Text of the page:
Doctor Who: Nightmare of Eden (Story 107)
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Two spacecraft fuse in a hyperspace collision. Fortunately the Doctor, Romana and K-9 arrive to help. But when a crewmember is found clawed by a ferocious animal, it seems there's something even more frightening stalking the corridors. The answers lie with zoologist Professor Tryst, his CET protection machine, and a planet called Eden – the home of the ferocious Mandrels.]]>
Top Customer Reviews
"Nightmare" tops several "Worst of" lists in the "Doctor Who" pantheon. Worst costumes, certainly. There's not a single character in this piece who's dressed sensibly. Starting at the top, Romana appears to be dressed in a gray maternity gown. With red trim. Most of the starship crew is dressed in leather: the ship's crewmen are wearing red sleeveless vests with glitter added. And white pancake makeup, to boot. The two federal agents whose comic banter takes over the second half of the story, are dressed like the biker from the Village People. Tryst's team wears white T-shirts under black vests, so the only thing missing, cleary, is the rhinestone studding. Daker's black jumpsuit has spandex sleeves. I won't even get into what the starship passengers are wearing. I fly coach three times a month and they just don't issue that at the departure gate.
The special effects are bad. The opening shot is of a styrofoam spaceship wobbling its way across the stars. There's a lot of experimental computer imaging in this 1979 epic, but explosions happen before the gun blasts which cause them, and after Della is shot in the neck, she famously falls to the floor clutching her midriff.
So why, then, is "Nightmare of Eden" so entertaining? At what point does "bad" become "good"?Read more ›
The story-line is pretty good. The spaceship "Empress" emerged from hyperspace in the exact spot where the spaceship "Hecate" already was. This caused the two ships to be locked together - intermingled, as the two ships co-exist in the same time and space. Not good. The Doctor, Romana and K-9 arrive, and set to separating the ships.
But there's something else going on. One of the Empress passengers is Tryst, a zoologist, who has a Continual Event Transmuter (CET). This gadget stores a part of a planet, its flora, fauna & minerals, on crystals, to be eventually "projected" (brought back to full physical size). Now that's the kind of toy that begs to be misused. And it is, and people die before the Doctor can put things back to right.
The costuming of the Mandrels has to be some of the worst costuming ever for a Doctor Who adversary, and depending on your point of view, that's a plus or a minus!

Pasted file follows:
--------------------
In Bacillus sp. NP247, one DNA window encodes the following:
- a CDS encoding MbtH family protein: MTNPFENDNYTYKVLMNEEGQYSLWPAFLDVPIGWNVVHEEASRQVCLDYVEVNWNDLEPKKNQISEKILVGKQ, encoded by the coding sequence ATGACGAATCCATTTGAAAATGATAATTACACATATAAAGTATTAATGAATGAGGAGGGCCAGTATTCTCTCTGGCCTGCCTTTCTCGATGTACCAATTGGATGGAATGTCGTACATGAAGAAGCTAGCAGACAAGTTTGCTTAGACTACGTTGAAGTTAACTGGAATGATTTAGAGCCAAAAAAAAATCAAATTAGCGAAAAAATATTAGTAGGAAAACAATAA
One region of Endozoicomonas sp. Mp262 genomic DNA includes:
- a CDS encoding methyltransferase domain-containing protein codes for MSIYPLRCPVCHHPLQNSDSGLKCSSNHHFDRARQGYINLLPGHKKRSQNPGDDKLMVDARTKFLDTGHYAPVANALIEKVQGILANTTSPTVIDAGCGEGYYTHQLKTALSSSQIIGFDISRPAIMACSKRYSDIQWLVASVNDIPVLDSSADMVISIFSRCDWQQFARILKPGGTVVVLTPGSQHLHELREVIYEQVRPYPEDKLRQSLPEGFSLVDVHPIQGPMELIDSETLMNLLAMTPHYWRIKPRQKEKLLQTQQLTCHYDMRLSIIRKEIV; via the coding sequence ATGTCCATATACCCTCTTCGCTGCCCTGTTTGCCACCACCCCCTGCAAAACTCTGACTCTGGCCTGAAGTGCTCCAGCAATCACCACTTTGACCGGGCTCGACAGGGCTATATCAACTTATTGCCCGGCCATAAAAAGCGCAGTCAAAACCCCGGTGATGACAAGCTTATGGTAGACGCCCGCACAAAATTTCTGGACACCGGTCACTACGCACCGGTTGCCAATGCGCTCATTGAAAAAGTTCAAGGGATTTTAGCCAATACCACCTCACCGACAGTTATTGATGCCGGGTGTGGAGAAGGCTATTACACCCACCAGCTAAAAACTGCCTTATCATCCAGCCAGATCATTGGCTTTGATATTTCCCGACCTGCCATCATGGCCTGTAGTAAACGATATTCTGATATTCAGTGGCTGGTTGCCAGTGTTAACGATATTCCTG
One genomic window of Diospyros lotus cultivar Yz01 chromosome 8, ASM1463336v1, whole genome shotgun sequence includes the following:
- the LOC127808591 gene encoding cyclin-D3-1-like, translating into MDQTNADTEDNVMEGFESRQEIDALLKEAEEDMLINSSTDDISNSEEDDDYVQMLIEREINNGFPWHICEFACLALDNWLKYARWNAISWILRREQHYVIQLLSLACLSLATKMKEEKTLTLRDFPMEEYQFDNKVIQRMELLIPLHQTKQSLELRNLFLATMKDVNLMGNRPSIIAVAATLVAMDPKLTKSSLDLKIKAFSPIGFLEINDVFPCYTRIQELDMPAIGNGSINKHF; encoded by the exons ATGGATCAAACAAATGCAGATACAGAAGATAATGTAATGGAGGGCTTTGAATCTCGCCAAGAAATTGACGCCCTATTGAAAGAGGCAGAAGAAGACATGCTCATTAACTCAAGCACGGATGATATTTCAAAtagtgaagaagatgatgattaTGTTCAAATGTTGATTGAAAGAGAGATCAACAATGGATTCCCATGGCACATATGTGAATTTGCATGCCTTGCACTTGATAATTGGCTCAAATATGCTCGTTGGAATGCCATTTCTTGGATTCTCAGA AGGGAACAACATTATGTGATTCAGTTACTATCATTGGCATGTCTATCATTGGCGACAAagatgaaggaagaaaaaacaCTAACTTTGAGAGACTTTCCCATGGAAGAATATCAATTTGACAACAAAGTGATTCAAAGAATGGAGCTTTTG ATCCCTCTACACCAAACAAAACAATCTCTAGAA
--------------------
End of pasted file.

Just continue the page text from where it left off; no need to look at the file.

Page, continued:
There isn't much well-placed humor, and I think it could have used it. Tom Baker is my favorite of the classic Doctor Who's, but his companion in this episode, Romana (played by Lalla Ward), is not my favorite sidekick personality; she's usually too dry for me.
Here's a list of the extras, according to a British website:
1. Digitally remastered picture and sound quality
2. Commentary with actors Lalla Ward (Romana) and Peter Craze (Costa, a customs inspector), writer Bob Baker, effects designer Colin Mapson and make-up designer Joan Stribling. The commentary is moderated by Toby Hadoke (who was not involved with the episode.)
3.Read more ›
What happened? A freak accident takes place within orbit of planet Azure. The Empress nearly collides with a small ship, the Hecate, while in lightspeed and materializes around the smaller ship so that they have fused together. The nose of the Hecate is sticking into the Empress, blocking the larger ship's access to the power room and passenger deck. The blurred overlap areas, or matter interfaces between the ships, however, are unstable.
Into this situation comes the Doctor, Romana, and K9. The Doctor offers to help separate the ships, something to which both Rigg and Dymond, pilot of the Hecate on a survey contract job, are amenable to. All that has to be done is to recreate the circumstances of the accident: "excite the molecules, full thrust, then full reverse." However, Rigg's navigator Secker, who got them into this accident, is on vraxoin, a highly addictive drug that "induces a warm complacency and total apathy until it wears off that is, and soon you're dead." In fact the Doctor's seen entire planets destroyed by this drug. Secker's then attacked and killed by something clawed. The questions are, who provided Secker with the vraxoin, and what killed Secker? After all, vraxoin can be detected by the Empress's scanning device, and the Empress's route is the milk run from Station 9 to Azure, nowhere else, with no stops inbetween. And who is the mystery man who knocks out the Doctor, then tries to evade him later?Read more ›
Most Recent Customer Reviews
Delivered on time. Love Tom Baker as Doctor Who so great fun for any "Whovian"Published 2 months ago by Terri
A little far-fetched,even for the Doctor,but good enough to hold your attention.It has a few twists that might be considered far ahead of their time,too,because drug lords werent... Read morePublished 6 months ago by Nickel Speaks
Excellent product and service this is another great episode of dr. Who starring the best dr. Of all time. Tom baker. A must-have for any dr who fan.Published 9 months ago by Sean powell
It is part of the Tom Baker Dr. Who collection. All the Tom Baker Dr. Who's are significantPublished 11 months ago by Charles J. Wilhelm
One Disc containing 4 episodes and Special Features. Video and sound both crisp and clear. Another quality offering. Read morePublished 13 months ago by Jim Phillips